loopback-dn command is used to configure two
ephone-dn virtual voice ports as back-to-back-connected voice-port pairs. A
call presented on one side of the loopback-dn pair is reoriginated as a new
call on the opposite side of the loopback-dn pair. The
suffix keywords can be used to manipulate the
original called number that is presented to the incoming side of the
loopback-dn pair to generate a modified called number to use when reoriginating
the call at the opposite side of the loopback-dn pair. For loopback-dn
configurations, you must always configure ephone-dn virtual voice ports as
Use of loopback-dn configurations within a VoIP network should be
restricted to resolving critical network interoperability service problems that
cannot otherwise be solved. Loopback-dn configurations are intended to be used
in VoIP network interworking situations in which the only other alternative
would be to make use of back-to-back-connected physical voice ports.
Loopback-dn configurations emulate the effect of a back-to-back physical
voice-port arrangement without the expense of the physical voice-port hardware.
A disadvantage of loopback-dn configurations is that, because digital signal
processors (DSPs) are not involved in a loopback-dn arrangement, the
configuration does not support interworking or transcoding between calls that
use different voice codecs. In many cases, the use of back-to-back physical
voice ports that do use DSPs to resolve VoIP network interworking issues is
preferred, because it introduces fewer restrictions in terms of supported
codecs and call flows. Also, loopback-dns do not support T.38 fax relay.
We recommend that you create the basic ephone-dn configuration for
both ephone-dn entries before configuring the loopback-dn option under each
ephone-dn. The loopback-dn mechanism should be used only in situations where
the voice call parameters for the calls on either side of the loopback-dn use
compatible configurations; for example, compatible voice codec and dual tone
multifrequency (DTMF) relay parameters. Loopback-dn configurations should be
used only for G.711 voice calls.
The loopback-dn arrangement allows an incoming telephone call to be
terminated on one side of the loopback-dn port pair and a new pass-through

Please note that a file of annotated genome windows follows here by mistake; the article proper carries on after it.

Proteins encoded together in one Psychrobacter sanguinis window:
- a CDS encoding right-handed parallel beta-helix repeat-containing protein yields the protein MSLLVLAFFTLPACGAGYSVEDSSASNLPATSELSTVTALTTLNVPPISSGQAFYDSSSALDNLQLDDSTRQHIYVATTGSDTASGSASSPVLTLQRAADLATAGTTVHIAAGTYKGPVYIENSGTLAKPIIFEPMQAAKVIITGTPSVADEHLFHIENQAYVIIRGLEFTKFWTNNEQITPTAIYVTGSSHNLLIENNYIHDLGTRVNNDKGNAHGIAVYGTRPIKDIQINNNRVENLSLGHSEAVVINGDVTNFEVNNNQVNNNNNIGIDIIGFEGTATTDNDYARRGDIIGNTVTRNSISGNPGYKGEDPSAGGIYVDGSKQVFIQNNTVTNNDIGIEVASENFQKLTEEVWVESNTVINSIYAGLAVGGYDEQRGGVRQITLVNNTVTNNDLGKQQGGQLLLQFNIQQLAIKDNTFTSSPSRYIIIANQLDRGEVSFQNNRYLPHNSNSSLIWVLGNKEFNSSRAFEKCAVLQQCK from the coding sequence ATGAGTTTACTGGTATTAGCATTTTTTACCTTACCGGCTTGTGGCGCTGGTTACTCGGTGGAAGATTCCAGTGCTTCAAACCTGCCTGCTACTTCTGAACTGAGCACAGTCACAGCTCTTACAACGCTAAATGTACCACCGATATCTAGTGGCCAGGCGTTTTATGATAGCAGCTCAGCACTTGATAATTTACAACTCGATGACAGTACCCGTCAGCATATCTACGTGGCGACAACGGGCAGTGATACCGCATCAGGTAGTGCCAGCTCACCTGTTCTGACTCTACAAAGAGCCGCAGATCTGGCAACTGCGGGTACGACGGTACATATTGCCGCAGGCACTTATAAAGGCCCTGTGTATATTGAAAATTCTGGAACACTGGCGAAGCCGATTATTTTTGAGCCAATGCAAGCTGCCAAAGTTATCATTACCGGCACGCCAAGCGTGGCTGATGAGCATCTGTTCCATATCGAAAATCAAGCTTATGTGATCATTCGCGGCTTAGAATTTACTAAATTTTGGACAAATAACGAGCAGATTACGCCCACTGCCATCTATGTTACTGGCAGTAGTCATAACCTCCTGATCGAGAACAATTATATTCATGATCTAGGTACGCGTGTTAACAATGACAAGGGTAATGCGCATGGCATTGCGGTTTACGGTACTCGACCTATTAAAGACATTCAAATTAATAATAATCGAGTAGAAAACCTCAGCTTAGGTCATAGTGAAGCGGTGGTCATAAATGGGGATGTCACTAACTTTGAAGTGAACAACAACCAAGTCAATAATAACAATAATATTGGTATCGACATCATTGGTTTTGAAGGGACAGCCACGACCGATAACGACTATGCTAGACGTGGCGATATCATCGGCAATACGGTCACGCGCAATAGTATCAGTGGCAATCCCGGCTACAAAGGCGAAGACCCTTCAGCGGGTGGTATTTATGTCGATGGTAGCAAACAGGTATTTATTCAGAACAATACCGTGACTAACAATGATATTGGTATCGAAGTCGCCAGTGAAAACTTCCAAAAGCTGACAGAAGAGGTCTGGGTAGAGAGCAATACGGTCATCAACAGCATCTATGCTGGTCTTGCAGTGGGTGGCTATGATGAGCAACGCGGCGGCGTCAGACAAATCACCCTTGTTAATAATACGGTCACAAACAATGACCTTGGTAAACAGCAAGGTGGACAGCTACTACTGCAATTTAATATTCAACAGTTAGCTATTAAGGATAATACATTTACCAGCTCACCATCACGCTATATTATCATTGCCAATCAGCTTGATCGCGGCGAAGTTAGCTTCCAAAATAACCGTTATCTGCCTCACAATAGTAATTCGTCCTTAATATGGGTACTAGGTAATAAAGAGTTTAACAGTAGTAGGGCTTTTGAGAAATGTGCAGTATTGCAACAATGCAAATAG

outgoing call to be originated on the other side of the loopback-dn port pair.
The loopback-dn port pair normally works with direct cross-coupling of their
call states; the alerting call state on the outbound call segment is associated
with the ringing state on the inbound call segment.
The loopback-dn mechanism allows for call operations (such as call
transfer and call forward) that are invoked for the call segment on one side of
the loopback-dn port pair to be isolated from the call segment that is present
on the opposite side of the loopback-dn port pair. This approach is useful when
the endpoint devices associated with the two different sides have mismatched
call-transfer and call-forwarding capabilities. The loopback-dn arrangement
allows for call-transfer and call-forward requests to be serviced on one side
of the loopback-dn port pair by creating hairpin-routed calls when necessary.
The loopback-dn arrangement avoids the propagation of call-transfer and
call-forward requests to endpoint devices that do not support these functions.
loopback-dn command provides options for
controlling the called-number digits that are passed through from the incoming
side to the outgoing side. The available digits can be manipulated with the
forward keyword defines the number of digits
in the original called number to forward to the other ephone-dn in the
loopback-dn pair. The default is set to forward all digits. The